Beyond Mylan, two other troubling drug pricing realities

Mylan Pharmaceuticals and its chief executive officer, Heather Bresch, have been easy targets for politicians seeking to gain headlines as defenders of financially hard-pressed American families.

Of course, the company’s officials might just as well have taped “Kick me” signs to their backs. Mylan’s pricing of its EpiPen devices, going from about $100 for a two-pack in 2007 to $608 now, is well-deserving of criticism. Bresch and others responsible deserve to be in the hot seat.

But frying them there has an unpleasant side-effect. It distracts attention from two other aspects of drug pricing:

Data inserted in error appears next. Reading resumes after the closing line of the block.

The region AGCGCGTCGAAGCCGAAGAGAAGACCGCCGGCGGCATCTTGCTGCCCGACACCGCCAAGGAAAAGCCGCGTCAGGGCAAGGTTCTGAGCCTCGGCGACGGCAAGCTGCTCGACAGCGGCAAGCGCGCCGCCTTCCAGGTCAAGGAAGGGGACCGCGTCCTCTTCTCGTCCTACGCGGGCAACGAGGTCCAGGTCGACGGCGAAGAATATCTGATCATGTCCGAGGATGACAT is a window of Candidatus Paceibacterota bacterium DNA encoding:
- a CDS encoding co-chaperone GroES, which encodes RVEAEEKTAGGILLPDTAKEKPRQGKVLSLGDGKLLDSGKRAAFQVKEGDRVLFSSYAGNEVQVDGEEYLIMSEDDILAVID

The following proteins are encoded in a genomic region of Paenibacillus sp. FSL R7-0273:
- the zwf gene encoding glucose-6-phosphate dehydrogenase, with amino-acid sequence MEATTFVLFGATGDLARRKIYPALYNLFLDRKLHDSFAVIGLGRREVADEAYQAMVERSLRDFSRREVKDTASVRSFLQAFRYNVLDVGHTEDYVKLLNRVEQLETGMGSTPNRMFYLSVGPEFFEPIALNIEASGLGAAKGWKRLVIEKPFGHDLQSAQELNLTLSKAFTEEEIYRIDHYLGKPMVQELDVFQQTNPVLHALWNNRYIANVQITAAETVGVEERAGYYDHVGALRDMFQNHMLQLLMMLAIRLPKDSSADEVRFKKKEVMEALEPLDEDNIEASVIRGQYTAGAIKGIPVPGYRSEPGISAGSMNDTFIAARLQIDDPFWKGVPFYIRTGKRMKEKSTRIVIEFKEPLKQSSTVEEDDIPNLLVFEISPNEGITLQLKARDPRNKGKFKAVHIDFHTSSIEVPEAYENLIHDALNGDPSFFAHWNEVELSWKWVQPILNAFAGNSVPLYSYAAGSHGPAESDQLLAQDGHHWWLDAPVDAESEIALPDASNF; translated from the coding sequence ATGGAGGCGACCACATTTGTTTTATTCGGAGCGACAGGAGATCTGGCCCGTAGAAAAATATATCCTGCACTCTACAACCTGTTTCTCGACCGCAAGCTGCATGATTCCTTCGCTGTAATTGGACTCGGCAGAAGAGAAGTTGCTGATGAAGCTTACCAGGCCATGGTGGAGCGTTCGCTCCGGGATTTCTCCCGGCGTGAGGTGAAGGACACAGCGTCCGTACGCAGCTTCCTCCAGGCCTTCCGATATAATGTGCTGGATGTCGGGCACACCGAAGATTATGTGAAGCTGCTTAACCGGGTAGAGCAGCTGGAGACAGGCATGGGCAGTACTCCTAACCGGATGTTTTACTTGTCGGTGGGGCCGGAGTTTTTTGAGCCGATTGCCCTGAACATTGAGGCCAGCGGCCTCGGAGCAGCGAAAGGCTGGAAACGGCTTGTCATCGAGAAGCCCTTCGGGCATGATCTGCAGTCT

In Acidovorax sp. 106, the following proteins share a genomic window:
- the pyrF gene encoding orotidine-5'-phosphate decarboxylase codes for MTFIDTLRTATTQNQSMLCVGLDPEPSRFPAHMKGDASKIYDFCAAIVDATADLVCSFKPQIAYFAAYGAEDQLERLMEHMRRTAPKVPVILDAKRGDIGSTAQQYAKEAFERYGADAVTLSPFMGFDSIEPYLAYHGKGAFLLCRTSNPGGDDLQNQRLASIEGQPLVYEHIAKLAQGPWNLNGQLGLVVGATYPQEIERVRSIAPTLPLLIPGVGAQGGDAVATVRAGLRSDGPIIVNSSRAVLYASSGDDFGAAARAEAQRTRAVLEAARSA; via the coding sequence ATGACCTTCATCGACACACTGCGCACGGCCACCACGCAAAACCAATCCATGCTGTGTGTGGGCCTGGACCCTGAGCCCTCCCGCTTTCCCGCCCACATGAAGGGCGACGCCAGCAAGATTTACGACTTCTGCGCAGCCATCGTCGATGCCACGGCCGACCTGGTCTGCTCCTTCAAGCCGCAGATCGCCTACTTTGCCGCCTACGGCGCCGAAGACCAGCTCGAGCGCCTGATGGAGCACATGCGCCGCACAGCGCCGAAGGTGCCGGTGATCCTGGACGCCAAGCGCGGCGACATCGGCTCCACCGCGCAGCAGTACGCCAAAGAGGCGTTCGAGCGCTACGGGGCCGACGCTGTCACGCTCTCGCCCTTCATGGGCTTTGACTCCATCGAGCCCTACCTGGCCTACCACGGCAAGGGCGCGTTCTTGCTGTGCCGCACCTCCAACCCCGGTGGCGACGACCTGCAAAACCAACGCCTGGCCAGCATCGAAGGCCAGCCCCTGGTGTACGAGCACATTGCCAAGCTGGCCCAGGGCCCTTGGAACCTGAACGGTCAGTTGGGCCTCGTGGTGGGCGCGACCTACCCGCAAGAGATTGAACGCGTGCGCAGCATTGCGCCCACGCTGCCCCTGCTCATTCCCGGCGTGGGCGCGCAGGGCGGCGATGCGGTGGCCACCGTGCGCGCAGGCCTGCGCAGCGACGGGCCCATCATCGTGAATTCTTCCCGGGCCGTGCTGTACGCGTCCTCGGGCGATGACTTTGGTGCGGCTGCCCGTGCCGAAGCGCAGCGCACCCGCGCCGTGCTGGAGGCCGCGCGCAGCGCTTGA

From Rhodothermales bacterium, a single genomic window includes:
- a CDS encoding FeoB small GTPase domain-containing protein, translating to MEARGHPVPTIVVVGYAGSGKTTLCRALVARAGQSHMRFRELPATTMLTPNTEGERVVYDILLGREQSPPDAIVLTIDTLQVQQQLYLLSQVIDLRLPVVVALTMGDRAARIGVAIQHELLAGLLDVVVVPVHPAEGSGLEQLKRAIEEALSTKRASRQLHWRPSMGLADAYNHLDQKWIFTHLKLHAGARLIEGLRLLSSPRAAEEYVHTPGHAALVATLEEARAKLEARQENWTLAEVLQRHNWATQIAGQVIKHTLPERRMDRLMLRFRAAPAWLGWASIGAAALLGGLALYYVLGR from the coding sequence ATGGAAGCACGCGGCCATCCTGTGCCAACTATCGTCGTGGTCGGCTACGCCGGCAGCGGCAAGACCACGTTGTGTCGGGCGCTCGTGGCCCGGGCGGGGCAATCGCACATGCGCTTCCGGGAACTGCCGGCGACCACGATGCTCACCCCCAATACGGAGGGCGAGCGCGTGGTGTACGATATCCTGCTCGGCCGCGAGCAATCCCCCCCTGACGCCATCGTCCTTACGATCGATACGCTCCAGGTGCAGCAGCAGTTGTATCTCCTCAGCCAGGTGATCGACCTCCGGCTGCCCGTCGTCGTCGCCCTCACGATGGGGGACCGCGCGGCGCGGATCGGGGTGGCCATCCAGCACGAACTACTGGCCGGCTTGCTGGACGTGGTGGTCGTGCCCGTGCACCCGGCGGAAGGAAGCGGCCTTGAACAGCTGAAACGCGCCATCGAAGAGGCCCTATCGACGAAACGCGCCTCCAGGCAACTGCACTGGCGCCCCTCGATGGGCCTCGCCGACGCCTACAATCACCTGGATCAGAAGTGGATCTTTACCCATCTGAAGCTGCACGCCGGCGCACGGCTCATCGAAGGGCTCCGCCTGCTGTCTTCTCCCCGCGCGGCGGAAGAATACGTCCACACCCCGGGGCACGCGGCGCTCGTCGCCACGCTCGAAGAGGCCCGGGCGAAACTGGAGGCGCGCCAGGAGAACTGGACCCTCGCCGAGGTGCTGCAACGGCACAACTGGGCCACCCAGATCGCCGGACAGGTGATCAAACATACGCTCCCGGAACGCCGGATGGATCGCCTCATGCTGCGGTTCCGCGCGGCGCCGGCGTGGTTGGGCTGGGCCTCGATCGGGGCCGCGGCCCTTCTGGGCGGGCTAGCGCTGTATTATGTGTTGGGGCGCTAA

First, members of Congress should be upset, too, with the Food and Drug Administration for dragging its feet on approval of other companies’ alternatives to the EpiPen. Mylan would not be reaping unconscionable profits if there was more competition.

Second, it is difficult to believe Mylan and the EpiPen are the only examples of rip-off pricing in pharmaceuticals and medical devices.

Rest assured, executives at some other drug companies breathe sighs of relief every time a member of Congress issues an angry statement about Mylan.

It is one more day in which other firms are not in the crosshairs.

They should be, as should the FDA.